Why forgiveness benefits the forgiver more than the person forgiven

Photo by Deborah L Carlson on Unsplash

We all do it. We say to the other person. “I forgive you”. But deep inside, we don’t. It is still at the back of our minds. Or, sometimes, the incident creeps up long after we have said the three words. Sounds familiar?

We have two choices here: we can continue to let the unpleasant event, whatever that might be, affect us. Hurt us emotionally. It’s like trying to open a wound that has already healed. In the end, we remain the victim. Why? Because we don’t let go. We keep going back and remembering the pain. That’s self-torture. Don’t you think?

As an alternative, we can move on entirely without looking back when we say we forgive. And we do that not for the other person but for our peace of mind. We have also learned a lesson not to let the other person offend us again. We look them in the eye, say our rights, and stand firm.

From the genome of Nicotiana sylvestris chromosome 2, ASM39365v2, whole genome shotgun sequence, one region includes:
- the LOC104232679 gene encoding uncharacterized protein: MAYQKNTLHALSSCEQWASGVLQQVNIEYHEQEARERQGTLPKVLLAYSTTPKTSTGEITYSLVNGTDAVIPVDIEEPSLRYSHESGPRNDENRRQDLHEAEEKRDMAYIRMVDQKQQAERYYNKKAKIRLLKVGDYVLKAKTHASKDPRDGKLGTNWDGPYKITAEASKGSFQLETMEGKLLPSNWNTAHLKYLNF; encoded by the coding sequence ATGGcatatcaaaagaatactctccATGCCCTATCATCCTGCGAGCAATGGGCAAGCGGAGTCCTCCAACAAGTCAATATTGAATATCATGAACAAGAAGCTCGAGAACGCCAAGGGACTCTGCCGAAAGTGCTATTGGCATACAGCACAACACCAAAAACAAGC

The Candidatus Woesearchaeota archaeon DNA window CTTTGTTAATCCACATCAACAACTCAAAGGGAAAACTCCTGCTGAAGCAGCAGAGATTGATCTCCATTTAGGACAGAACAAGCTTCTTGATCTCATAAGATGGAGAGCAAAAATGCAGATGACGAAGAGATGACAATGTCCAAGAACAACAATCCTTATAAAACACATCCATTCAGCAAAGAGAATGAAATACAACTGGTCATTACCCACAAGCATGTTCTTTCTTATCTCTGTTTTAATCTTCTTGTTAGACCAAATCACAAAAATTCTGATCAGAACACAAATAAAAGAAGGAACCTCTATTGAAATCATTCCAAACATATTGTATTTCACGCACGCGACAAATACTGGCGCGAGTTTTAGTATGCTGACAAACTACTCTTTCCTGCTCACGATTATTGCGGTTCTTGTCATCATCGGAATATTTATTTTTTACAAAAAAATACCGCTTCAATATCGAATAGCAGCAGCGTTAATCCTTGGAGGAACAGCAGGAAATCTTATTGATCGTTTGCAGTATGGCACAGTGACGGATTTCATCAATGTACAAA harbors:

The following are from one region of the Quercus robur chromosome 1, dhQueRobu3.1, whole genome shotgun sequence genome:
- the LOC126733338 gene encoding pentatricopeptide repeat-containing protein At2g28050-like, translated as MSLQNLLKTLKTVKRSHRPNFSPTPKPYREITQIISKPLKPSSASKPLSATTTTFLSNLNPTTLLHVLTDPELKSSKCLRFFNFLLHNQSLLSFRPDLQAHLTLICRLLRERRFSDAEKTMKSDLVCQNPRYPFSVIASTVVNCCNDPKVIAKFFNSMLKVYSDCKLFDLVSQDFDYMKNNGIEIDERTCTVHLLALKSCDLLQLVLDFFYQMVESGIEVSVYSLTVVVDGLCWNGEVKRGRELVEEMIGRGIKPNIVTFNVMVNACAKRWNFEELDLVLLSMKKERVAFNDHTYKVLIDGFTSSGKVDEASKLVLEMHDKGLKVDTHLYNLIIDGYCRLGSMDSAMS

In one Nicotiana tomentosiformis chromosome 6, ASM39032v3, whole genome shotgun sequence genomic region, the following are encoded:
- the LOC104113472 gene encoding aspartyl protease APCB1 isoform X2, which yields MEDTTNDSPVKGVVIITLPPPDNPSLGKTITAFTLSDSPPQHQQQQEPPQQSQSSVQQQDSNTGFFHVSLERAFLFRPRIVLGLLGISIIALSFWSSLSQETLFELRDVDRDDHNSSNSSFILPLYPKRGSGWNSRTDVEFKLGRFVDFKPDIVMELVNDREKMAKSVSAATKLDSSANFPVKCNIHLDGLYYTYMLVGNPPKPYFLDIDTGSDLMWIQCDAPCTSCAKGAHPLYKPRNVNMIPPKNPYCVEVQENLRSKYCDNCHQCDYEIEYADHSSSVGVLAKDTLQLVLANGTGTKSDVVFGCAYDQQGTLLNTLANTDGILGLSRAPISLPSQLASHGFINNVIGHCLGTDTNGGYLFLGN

Life is short. Why continue carrying that heavy burden on our backs? We want to be at peace, and it starts from within. To give the other person another chance. A fresh start to a better and hopefully more meaningful and lasting relationship.

The greatness of forgiveness is that it improves our emotional well-being, and our hearts thank us when we forgive.

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